I have always been fascinated by words and their meanings, long before I even considered entering the world of writing. I have also been frustrated by words, sometimes while searching for the right word when writing, other times when I’m debating with persons that neither understand rules of logic and debate, nor the definitions of the fifty-dollar words they bandy about in their blissful ignorance.
But I digress…
One genre of words that presses my curiosity button is the “auto-antonym,” also called the “contranym” — a word that has two or more definitions, one which is the opposite, or contradicts, the other. There exist dozens more than listed here, but these are ones that fascinate me.
1. Sanction (verb/noun) can mean “give official permission or approval” or its exact opposite, “impose a penalty.”
The Olympic Board hereby sanctions the previous sanctions on drugged athletes.
2. Oversight (noun) can mean “oversee or supervise” or “overlook, discount, disregard or ignore.”
The Committee has oversight regarding the Senator’s oversight of paying required kickbacks to said Committee.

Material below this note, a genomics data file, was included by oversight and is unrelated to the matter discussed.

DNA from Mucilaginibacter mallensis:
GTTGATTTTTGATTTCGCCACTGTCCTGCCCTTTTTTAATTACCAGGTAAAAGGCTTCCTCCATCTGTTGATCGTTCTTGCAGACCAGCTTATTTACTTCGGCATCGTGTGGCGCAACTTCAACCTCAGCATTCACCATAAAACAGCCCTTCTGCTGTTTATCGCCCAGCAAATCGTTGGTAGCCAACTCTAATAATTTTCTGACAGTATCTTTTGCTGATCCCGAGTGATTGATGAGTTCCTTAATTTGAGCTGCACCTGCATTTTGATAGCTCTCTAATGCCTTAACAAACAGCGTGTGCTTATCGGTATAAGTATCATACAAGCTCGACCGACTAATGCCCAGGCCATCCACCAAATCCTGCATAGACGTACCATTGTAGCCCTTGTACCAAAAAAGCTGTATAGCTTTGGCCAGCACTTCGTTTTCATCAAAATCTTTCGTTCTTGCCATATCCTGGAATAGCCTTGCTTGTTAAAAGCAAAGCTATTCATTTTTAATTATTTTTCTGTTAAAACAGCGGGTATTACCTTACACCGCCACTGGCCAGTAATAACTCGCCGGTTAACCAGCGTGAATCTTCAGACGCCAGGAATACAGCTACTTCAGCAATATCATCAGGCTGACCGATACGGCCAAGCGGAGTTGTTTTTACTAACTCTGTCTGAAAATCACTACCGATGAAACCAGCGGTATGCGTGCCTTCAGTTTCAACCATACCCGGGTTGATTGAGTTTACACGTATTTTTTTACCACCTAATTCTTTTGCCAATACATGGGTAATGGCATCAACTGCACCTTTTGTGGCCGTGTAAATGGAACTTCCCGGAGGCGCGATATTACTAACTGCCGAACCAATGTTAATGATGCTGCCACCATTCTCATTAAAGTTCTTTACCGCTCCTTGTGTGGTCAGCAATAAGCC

3. Dust (verb) can mean to add or remove dust.
After I dust the doughnuts, I must dust the counter.
4. Cleave (verb) can mean “to break apart” or “to join.”
Once husband and wive cleave together, let none cleave them apart.
5. Weather (verb/adjective) can mean “to withstand untouched” or “to wear away.”
The Rock of Gibraltar has weathered many a storm, though its south face is severely weathered.
6. Original (adjective) can mean “unchanged since it came into existence” or “never existed before.”
Moving the sculpture from its original place was quite an original idea.
I’m sure there are auto-antonyms, both homographic and homophonic, in almost any language. (Frankly I find learning the basics of foreign languages difficult enough!)
Kudos to those ESL citizens who can correctly use auto-antonyms in the already unbelievably complex English language.
For a future blog- ambigrams!